Lincoln juniors create online platform for Black students


Armando Garcia

Junior Janiah Casey spent her summer protesting for the Black Lives Matter movement (read more here). When reflecting on the current election, Casey recognizes the impact that a Trump re-election could have on the BIPOC community. “But for me, I’m just nervous,” Casey reflects, “because either way, if Trump gets re-elected or if Biden wins this presidential election, [I think] the world is going to turn upside down … and most importantly, the BIPOC community will become a target no matter what. This is exactly why I am so concerned for my community and why this election affects my BIPOC group. We have to fight together, and do it as a whole.”

Many students throughout the city have been attending Black Lives Matter demonstrations, having conversations with family members, and donating to groups working towards racial justice. Two Lincoln students have found their own creative way to help work towards racial equity within the Lincoln community.

“Black at Lincoln” is a student-run Instagram account created by Juniors Janiah Casey and Rio Meyer and serves as a safe space for Black students to share their voices and their stories. Black students are encouraged to submit their stories anonymously through a link found in the account’s bio. 

“I guess you could say I’m both a [content curator] and the creator,” says Meyer about her role in the account. “I saw a lot of people doing similar accounts in NYC and was inspired to create one for Lincoln.”

Meyer knew that she could not take on a project like this on her own and immediately sought help. 

“I asked my friend Janiah, who is Black… if she thought it was a good idea and she said yes,” says Meyer. “Since I am white I did not want to have the main role in this account since it is an account for uplifting, educating and sharing information about the BLM movement.” 

Casey is an advocate for the Black Lives Matter movement and a youth leader for the Fridays4Freedom organization, a collective of Black youth and their allies “fighting for Black liberation,” according to their instagram. They hold youth-led marches every Friday across Portland.

“Growing up, I was always around people of color, so my transition to Lincoln was very hard. I had to learn how to adapt as best as I could,” says Casey. “I didn’t know who to talk to about why I felt so different.” 

Casey’s experiences within the Lincoln community prompted her to contribute to the account.

“What inspired me to contribute to this account was that I ethnically identify as African American. When I walk down the Lincoln halls, there aren’t many other students that look like me,” says Casey. “The account is a place for us to vent and talk about our experience at a non-diverse school. I have one goal and that is to allow Black students to let their voices be heard. I will not continue to feel silenced anymore.”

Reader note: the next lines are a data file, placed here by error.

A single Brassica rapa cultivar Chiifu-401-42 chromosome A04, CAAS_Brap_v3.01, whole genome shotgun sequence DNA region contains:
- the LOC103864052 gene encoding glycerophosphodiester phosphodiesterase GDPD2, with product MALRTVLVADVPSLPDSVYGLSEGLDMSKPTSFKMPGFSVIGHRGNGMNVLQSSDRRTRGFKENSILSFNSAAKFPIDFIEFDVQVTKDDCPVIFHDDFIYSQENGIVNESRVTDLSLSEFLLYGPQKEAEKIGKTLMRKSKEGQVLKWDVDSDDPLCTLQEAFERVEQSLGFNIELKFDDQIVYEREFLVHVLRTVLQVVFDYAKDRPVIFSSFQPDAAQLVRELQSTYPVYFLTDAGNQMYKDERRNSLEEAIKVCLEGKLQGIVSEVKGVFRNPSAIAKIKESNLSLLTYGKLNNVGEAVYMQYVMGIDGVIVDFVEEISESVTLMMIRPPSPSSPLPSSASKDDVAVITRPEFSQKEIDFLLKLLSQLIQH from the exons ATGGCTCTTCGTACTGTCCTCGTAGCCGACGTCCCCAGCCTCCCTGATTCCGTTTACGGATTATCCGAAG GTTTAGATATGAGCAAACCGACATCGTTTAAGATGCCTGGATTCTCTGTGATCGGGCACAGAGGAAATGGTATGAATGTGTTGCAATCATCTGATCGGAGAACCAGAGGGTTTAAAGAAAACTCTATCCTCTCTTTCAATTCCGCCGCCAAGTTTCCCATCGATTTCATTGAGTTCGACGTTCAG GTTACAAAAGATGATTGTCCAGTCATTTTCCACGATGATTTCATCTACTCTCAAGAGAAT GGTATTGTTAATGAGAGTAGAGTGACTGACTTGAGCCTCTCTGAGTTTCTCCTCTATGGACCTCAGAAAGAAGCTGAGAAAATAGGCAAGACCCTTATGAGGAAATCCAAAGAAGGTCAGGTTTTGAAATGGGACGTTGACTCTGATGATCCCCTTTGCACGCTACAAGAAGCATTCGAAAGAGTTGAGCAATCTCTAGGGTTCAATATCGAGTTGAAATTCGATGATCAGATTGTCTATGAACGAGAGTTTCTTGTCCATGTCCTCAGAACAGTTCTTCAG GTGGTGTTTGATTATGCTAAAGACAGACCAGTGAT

Currently, there is a video of Casey posted on the account where she openly addresses her peers about some of the racial issues within the Lincoln community.

The video is captioned with a powerful message. 

“Understand that Black people have to fight everyday to be treated as decent human beings. You white people will never understand what it’s like to be Black until you step into our shoes and understand what it’s like to try to prove that in this day and age we feel degraded and oppressed by the law enforcement. It’s far from fair and equal.”

Casey’s video has over 2,000 views.

“We all know that racism is a pandemic,” says Casey in the video. “We are the next generation and it is our job to fight for change.”  

As of Sept. 28, “Black at Lincoln” has 234 followers but Meyer and Casey have hopes of growing the account and expanding their platform.

“Right now our Instagram account is the only platform the account is available on,” says Meyer. “I don’t know how well this account would do on other platforms but it may expand. There are some ideas going on.” 

Casey and Meyer hope that their account makes an impact and that they are able to reach members all across the Lincoln community including parents, teachers, staff, students and family members. 

“I think that change happens first in our direct communities so I really hope that we continue to use the account to encourage all the right conversations here at Lincoln,” says Meyer. 

While Casey and Meyer want to accomplish real change with this account, Meyer reminds us that the fight is far from finished. 

“Black Lives Matter is not just a 2020 issue. Black lives have and will always matter no matter what. Until there is justice and a change in society where BIPOC do not feel scared to walk in the streets and have the exact same rights as any other person then we will continue to use and hopefully expand our platform.”